The Waterhole

September 2018

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What’s New


If you’ve been to the Zoo lately, you’ve probably noticed the hardhat area near Primate World. Cheyenne Mountain Zoo has been hard at work creating an exciting new exhibit that will house hippos, African penguins, lemurs and warthogs. We’re happy to announce that the new space, scheduled to open summer 2019, will be called (drum roll, please!) Water’s Edge: Africa.

“We’re excited to provide more interactive hippo and penguin experiences for our guests, which we believe will further inspire our community to support conservation efforts that protect these animals in the wild,” said Cheyenne Mountain Zoo President and CEO Bob Chastain. “The exhibit is also designed to reflect on the importance of water in both human and animal lives, and how precious it can be when it is not plentiful.”

Water’s Edge: Africa is going to be roughly the length of a football field, and will be “swimming” with inspiring, interactive and educational experiences for Zoo visitors.

“The outdoor penguin area will feature an upper pool with a slide down to a lower pool and an outdoor beach, where Zoo visitors can actually mingle with the penguins.” said CMZoo Landscape Architect and Planner Frank Haas. “Inside, the penguins have another pool with a waterfall slide and a viewing area where guests can watch the penguins zip around under water.”

The habitat will also feature a new home for warthogs and an island for lemurs. Additional plans include a large salt water tank, naturalistic plantings and unique viewing areas where visitors can gain new perspectives.

“There’s a really interesting knife-edge pool in our design, which will put the hippos at eye level for our guests,” Haas said. “They’ll be looking directly at the hippos with next-to-no visual obstructions. The idea is to evoke the feeling that you’re a part of the environment, rather than an observer.”

The interactive design also includes a suspension bridge that provides bird’s-eye views of the hippos in their habitat.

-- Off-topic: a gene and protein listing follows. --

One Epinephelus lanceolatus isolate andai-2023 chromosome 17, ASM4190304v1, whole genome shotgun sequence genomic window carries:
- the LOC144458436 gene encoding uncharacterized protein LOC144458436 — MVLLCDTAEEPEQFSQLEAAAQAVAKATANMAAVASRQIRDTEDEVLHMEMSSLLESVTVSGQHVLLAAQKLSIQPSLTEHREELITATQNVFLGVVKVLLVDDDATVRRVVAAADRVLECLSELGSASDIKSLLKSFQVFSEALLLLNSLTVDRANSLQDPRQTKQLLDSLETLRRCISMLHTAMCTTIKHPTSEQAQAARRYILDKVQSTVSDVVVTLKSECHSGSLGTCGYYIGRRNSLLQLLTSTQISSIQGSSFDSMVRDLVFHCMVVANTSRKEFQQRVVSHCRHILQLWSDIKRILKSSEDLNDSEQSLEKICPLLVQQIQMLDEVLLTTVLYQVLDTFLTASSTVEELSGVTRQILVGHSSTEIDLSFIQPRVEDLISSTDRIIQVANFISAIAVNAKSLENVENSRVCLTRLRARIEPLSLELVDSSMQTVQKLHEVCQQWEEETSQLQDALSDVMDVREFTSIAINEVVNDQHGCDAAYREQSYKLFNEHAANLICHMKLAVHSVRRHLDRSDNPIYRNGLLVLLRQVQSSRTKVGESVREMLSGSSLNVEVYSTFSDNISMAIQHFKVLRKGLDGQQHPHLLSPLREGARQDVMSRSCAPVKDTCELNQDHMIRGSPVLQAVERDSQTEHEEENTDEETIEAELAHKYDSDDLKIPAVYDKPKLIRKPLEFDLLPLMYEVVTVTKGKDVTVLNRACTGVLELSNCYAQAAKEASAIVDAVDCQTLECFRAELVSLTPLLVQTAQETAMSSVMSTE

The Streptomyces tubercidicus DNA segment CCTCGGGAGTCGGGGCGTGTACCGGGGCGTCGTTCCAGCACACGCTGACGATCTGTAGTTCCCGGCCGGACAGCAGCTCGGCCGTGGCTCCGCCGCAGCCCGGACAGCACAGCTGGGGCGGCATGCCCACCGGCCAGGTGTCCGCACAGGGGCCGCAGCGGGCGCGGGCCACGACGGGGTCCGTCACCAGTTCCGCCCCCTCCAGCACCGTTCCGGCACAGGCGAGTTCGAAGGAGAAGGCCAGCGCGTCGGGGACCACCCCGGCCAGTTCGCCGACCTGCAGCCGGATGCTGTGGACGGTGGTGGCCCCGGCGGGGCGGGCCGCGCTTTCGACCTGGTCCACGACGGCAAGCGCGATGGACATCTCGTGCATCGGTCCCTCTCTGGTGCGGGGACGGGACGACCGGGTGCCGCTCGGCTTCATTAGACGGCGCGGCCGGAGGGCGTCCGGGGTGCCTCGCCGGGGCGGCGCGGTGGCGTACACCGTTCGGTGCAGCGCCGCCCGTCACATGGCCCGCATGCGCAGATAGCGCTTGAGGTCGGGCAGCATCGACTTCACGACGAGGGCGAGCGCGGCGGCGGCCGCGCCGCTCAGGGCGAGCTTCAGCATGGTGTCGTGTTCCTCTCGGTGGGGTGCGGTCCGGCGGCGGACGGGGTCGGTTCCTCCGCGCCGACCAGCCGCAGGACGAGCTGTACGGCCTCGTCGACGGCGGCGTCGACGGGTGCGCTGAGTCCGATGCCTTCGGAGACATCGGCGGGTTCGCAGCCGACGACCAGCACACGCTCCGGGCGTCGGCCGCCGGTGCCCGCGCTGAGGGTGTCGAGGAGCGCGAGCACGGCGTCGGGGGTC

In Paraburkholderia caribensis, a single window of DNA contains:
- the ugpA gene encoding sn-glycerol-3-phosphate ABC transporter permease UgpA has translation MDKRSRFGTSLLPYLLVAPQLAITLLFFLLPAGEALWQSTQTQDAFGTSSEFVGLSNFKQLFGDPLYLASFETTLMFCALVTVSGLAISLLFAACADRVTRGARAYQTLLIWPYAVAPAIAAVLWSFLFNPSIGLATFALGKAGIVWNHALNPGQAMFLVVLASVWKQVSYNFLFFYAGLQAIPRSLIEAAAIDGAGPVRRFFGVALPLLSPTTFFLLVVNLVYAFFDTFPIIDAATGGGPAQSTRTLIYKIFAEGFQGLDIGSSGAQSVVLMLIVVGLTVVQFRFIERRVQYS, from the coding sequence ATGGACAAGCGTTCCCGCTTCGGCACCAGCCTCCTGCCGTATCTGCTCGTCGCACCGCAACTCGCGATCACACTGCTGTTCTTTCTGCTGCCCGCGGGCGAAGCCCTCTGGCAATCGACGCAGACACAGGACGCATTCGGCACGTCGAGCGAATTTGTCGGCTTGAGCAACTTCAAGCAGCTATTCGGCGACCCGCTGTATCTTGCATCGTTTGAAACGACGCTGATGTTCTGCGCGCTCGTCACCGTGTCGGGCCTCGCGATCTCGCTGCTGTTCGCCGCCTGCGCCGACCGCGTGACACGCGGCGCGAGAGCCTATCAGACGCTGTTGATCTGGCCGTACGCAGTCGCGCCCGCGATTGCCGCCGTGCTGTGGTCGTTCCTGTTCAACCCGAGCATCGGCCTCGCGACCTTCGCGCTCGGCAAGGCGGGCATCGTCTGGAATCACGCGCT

“In addition to creating a unique and enriching environment for our guests, we have designed Water’s Edge: Africa with the goal of implementing a hippo breeding program to add to the assurance population of hippos in zoos. Assurance populations are important for species, like hippos, that are experiencing massive drops in numbers in the wild,” said African Rift Valley Animal Care Manager Jeremy Dillon, who will be the animal care manager for Water’s Edge: Africa when it opens. “This habitat will give us the space we need to house a male hippo, in addition to our two girls, Zambezi and Kasai. They’re vacationing at Dickerson Park Zoo in Missouri until construction is complete, and we can’t wait to welcome them back.”

Water’s Edge: Africa was designed with wildlife conservation and environmental conservation at the center of the vision. As well as creating a space to help save a species, the exhibit will house its own water treatment center.

“We use about 60,000 gallons of water per day to maintain healthy environments for our animals,” Dillon said. “You can imagine how much water 4,000-pound hippos and a growing waddle of penguins requires. This water recycling system will dramatically reduce that impact on our environment.”

Water’s Edge: Africa is on schedule to open next summer.

Keep up with construction updates here.
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